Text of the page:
34 Comments

  1. Could it be that when she says ‘Almost there!’ in the first panel, she’s referring to the end of the book rather than her destination? In a ‘couple more miles’ she’ll have heard the whole thing, but we silly readers thought something else entirely and therein lies the humour?

    I dunno’. That’s all I got.

  2. And what human being in this situation would really say “Enough to hear the end of the psychological thriller audiobook I was listening to” as opposed to just saying “Enough to hear the end of my book” (given that she’s holding up an electronic device and saying ‘hear’ I don’t think there’s any ambiguity about it being an audiobook, and why would she feel a need to define its genre?)

  3. Not living alone often means that it would be rude to put on headphones and/or hear the audiobook on loudspeakers in most situations. So the most convenient time to listen is outside, going from a to b or doing workout. I can understand the sentiment very well, I have sometimes stalled to enter the house to finish a podcast episode.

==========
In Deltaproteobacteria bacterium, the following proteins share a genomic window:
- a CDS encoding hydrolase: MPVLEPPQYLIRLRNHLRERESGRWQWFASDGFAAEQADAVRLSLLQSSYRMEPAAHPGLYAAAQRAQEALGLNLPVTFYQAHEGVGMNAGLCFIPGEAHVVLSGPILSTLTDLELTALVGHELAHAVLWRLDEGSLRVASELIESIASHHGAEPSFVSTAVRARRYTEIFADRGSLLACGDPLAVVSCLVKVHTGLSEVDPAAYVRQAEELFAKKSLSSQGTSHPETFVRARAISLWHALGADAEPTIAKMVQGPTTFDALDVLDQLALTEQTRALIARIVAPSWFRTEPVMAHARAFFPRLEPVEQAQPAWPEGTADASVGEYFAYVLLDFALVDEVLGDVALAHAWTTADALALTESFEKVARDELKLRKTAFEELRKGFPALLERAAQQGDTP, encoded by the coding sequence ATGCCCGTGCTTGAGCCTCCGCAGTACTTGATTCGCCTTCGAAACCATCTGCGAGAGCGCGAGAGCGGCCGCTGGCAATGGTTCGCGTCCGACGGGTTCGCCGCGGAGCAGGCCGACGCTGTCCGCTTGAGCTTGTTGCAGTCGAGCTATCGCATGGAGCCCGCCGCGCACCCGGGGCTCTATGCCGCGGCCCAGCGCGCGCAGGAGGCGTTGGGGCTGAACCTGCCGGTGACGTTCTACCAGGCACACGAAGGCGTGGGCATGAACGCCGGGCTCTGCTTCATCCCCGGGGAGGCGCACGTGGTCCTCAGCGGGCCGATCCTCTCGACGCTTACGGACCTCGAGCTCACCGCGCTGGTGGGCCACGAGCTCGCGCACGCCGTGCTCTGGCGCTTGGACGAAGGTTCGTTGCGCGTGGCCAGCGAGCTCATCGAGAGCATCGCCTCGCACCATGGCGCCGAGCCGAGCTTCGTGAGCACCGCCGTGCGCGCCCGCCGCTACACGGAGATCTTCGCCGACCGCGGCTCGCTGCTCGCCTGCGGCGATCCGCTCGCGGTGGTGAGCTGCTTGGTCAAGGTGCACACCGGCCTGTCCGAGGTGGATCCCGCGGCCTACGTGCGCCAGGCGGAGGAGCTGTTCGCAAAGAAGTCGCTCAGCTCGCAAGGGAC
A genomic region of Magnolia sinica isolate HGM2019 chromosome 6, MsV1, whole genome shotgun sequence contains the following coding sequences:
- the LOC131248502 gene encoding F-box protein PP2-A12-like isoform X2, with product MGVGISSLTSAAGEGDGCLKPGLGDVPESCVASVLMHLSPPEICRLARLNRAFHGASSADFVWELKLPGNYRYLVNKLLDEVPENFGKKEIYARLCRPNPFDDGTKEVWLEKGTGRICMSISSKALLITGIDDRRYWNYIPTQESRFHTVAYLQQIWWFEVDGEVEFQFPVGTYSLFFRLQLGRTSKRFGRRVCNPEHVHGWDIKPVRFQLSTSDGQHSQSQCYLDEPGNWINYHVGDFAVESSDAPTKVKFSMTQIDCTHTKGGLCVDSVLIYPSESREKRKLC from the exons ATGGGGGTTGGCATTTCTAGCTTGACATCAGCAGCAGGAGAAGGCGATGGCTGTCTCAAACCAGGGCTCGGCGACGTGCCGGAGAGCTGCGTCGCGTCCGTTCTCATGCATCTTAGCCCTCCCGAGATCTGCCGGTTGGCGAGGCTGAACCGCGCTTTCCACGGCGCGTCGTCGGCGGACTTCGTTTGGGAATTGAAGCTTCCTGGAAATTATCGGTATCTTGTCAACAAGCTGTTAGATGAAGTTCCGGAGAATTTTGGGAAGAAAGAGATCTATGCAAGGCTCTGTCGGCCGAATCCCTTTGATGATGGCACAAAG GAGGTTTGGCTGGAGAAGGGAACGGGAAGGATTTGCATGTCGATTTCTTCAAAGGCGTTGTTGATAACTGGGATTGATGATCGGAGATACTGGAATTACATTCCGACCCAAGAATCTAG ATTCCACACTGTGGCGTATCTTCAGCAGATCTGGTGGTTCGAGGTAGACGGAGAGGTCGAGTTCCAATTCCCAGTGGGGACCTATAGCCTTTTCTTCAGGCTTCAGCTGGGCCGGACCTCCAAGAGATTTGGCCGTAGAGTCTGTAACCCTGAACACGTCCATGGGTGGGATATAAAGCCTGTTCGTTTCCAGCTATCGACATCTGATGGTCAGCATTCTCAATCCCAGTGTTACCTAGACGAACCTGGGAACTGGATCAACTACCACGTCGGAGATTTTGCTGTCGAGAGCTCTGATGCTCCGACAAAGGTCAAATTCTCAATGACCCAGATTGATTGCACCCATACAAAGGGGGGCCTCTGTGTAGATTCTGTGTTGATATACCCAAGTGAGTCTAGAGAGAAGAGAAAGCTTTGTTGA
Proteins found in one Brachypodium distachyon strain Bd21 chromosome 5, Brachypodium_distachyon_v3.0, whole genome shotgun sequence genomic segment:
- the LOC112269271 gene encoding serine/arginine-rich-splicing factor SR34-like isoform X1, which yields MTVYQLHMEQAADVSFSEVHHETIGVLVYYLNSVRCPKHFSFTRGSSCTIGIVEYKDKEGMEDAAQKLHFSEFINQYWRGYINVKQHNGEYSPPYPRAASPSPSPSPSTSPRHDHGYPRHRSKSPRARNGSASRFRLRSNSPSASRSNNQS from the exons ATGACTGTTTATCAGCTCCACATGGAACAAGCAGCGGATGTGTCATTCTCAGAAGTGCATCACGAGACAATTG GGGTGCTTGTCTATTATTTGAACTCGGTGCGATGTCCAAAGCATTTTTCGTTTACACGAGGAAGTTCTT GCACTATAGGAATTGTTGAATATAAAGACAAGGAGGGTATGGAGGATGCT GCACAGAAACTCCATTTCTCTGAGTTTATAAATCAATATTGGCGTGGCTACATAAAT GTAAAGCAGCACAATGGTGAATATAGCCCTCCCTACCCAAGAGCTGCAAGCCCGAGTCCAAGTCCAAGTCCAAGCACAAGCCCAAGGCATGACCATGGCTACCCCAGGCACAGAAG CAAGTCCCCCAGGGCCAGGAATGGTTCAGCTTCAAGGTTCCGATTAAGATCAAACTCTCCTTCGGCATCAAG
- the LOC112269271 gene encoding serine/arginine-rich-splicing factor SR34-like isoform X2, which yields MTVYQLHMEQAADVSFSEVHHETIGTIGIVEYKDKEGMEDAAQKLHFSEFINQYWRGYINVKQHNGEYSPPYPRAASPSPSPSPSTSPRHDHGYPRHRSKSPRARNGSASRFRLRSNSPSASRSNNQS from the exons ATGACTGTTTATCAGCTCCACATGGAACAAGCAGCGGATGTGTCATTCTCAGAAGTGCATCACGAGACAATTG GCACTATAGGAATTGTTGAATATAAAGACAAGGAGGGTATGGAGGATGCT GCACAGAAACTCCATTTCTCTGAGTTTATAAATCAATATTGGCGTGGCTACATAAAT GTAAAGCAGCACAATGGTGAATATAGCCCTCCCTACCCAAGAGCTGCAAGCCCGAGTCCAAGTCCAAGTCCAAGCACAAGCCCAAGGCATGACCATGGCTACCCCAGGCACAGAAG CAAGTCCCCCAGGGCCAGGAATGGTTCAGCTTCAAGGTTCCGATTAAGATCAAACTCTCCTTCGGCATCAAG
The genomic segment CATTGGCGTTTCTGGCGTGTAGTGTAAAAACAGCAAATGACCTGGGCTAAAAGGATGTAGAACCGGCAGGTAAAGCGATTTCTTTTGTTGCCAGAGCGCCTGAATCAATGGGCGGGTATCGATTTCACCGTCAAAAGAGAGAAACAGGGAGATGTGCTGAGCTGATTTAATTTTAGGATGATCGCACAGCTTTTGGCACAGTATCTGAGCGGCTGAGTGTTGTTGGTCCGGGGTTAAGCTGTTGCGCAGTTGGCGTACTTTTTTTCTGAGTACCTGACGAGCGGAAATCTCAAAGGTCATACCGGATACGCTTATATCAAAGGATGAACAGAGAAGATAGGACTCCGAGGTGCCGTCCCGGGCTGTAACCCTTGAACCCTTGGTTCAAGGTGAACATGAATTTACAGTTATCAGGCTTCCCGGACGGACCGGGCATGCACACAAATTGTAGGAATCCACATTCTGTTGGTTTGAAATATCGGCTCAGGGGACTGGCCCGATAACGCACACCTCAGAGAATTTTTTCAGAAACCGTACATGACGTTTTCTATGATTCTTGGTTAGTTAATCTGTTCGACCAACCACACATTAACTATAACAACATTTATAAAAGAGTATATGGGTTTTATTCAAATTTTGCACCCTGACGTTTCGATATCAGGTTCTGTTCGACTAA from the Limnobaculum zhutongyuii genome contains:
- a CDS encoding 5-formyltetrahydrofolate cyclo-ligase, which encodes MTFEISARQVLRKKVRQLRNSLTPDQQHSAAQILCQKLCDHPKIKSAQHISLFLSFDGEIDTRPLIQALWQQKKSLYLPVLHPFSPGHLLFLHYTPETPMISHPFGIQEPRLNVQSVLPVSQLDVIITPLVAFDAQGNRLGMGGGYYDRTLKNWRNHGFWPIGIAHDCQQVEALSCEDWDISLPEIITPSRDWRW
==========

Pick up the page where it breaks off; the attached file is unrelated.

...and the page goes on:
4. She listens to audiobooks while running, simply as entertainment. It’s very common, and explained well by Markus.

    I can’t go along at all with the bizarre suggestions from chipchristian and target4cactus (cute name!). Nor either the Editors’ Note mention of “incentive” if it comes down to something similar.

    So I would say Stan at #1 has it right, despite his hesitation. Her routine is probably to run a fixed route for a set distance (while enjoying a story to defeat the tedium of doing a routine). When we see the top panel her thought seems to be about the distance remaining in her routine. Then in the bottom panel we have a switch, and the (okay, probably implausibly explained) remark to her partner forces us to reinterpret the top, as instead being about her “driveway moment” of not wanting to break off listening at an awkward point.

  5. That’s a funny looking Walkman™ she’s listening to.

    (And what’s the other one holding? A transistor radio? You can take those to the beach now, you know.)

  6. Six Chix seems to exist for one purpose: to provide fodder for the commenters to wonder why it is allowed to continue to exist; i.e. if comics are supposed to usually provide at least SOME attempt at humor, then why is this comic not cancelled by now?

    It is written by a rotating group of six women. A new person was added on Tuesday, sometime back which gave the peanut gallery of readers some hope that there might be one scintilla of thought given to have some humor in the strip. Alas and alack. /(s?)

    All seriousness aside (I always like to use that phrase, for its irony), the drawing styles or lack thereof have been savagely attacked at times. I have it on my daily feed, but I guess you might call it a hate-read by now.
    ——————————————————————————————————-